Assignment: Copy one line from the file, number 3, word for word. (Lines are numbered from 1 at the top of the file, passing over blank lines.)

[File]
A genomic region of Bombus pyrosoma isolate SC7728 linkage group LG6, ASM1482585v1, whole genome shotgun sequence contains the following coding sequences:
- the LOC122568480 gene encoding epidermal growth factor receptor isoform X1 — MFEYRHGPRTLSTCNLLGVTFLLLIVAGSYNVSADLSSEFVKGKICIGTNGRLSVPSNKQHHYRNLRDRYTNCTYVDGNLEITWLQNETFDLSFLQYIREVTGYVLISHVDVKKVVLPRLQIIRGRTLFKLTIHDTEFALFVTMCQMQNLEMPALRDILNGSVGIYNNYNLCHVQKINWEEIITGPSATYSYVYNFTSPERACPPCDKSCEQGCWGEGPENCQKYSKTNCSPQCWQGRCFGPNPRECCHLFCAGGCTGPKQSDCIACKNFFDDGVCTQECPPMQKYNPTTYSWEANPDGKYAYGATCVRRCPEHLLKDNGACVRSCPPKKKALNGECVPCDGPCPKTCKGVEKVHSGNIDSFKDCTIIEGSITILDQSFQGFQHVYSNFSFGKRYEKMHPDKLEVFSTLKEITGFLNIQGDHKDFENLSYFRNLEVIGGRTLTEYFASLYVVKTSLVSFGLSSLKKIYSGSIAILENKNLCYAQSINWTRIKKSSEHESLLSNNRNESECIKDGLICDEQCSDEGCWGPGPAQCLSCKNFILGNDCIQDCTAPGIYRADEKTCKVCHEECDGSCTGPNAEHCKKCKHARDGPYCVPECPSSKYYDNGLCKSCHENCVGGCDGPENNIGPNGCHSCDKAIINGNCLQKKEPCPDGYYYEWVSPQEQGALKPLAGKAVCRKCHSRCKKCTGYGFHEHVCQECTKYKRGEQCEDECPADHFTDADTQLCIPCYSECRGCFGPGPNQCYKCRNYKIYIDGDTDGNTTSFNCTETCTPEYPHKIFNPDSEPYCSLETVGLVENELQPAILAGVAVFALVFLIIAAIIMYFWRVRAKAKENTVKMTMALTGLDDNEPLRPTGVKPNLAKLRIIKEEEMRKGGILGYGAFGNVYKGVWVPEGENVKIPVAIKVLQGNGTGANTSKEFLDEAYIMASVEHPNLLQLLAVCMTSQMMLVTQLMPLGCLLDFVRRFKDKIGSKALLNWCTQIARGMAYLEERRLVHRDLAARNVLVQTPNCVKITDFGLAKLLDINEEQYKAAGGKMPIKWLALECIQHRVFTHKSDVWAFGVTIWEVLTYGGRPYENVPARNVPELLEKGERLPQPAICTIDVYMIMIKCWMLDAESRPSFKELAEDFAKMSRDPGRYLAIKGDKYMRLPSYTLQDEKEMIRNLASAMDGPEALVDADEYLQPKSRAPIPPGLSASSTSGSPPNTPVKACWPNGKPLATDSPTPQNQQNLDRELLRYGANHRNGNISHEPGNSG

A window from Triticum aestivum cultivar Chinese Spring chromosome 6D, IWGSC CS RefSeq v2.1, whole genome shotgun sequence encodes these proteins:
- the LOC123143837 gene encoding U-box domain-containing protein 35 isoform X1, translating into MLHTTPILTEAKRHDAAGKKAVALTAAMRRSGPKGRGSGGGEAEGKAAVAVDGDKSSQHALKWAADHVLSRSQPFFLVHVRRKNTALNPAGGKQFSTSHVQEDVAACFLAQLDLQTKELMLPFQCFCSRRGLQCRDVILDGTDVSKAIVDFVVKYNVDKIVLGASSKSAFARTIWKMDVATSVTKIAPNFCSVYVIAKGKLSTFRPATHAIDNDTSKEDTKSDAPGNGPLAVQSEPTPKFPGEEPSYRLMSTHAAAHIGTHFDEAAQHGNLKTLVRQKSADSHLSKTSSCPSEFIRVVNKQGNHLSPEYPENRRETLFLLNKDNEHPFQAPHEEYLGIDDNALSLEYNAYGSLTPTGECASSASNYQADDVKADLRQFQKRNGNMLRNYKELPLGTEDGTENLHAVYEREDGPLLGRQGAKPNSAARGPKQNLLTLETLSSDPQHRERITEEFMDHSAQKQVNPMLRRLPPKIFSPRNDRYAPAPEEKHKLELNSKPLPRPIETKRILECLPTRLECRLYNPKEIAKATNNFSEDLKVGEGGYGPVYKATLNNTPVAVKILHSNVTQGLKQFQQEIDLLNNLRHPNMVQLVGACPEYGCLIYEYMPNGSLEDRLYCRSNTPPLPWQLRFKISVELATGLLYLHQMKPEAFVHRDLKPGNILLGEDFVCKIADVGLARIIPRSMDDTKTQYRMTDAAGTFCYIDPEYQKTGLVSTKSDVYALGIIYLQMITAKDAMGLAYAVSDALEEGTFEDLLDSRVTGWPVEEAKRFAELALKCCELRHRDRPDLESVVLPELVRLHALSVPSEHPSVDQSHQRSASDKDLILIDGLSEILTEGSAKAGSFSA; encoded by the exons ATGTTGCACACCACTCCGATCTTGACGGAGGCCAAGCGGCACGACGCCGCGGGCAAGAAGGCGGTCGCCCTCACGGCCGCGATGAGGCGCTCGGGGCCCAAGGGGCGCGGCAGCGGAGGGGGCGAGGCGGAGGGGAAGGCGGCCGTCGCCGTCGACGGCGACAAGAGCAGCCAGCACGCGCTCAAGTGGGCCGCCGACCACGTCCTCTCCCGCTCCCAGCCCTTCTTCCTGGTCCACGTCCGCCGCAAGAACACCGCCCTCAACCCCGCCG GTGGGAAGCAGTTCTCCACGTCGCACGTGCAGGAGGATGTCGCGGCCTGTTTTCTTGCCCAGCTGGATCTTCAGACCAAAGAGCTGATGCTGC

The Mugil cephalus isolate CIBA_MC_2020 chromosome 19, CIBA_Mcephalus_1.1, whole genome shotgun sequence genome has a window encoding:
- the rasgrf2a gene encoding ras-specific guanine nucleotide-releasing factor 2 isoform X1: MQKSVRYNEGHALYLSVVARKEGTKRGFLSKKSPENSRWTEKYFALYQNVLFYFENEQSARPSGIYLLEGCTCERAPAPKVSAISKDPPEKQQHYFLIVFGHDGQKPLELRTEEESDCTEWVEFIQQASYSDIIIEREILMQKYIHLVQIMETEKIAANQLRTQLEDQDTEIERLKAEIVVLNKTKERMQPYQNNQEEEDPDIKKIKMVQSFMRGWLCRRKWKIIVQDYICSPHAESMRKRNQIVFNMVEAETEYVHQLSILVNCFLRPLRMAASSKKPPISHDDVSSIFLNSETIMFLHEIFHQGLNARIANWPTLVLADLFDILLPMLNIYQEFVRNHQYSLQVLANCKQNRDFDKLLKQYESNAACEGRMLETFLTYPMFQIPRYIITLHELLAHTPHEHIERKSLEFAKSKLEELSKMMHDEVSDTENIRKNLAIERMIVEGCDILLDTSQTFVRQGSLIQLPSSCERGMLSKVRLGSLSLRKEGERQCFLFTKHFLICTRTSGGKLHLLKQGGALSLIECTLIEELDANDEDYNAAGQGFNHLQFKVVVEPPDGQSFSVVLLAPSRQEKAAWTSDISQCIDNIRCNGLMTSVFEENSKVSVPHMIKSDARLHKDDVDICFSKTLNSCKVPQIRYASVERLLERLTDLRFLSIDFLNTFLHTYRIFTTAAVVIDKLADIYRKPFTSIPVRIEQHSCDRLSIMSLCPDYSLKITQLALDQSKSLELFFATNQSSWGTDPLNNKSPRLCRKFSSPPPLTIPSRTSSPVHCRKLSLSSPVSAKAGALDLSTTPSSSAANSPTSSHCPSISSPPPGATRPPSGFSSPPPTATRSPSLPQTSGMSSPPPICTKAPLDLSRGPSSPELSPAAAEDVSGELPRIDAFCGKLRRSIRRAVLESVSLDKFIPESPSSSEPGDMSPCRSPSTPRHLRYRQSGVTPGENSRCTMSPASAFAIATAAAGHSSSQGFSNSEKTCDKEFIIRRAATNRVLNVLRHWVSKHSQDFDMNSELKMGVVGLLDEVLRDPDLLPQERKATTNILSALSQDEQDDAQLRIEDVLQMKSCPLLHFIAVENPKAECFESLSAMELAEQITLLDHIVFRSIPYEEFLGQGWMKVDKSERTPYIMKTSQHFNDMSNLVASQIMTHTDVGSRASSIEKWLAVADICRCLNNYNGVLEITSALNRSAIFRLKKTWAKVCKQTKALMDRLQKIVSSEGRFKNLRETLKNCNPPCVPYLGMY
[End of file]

A window from Triticum aestivum cultivar Chinese Spring chromosome 6D, IWGSC CS RefSeq v2.1, whole genome shotgun sequence encodes these proteins: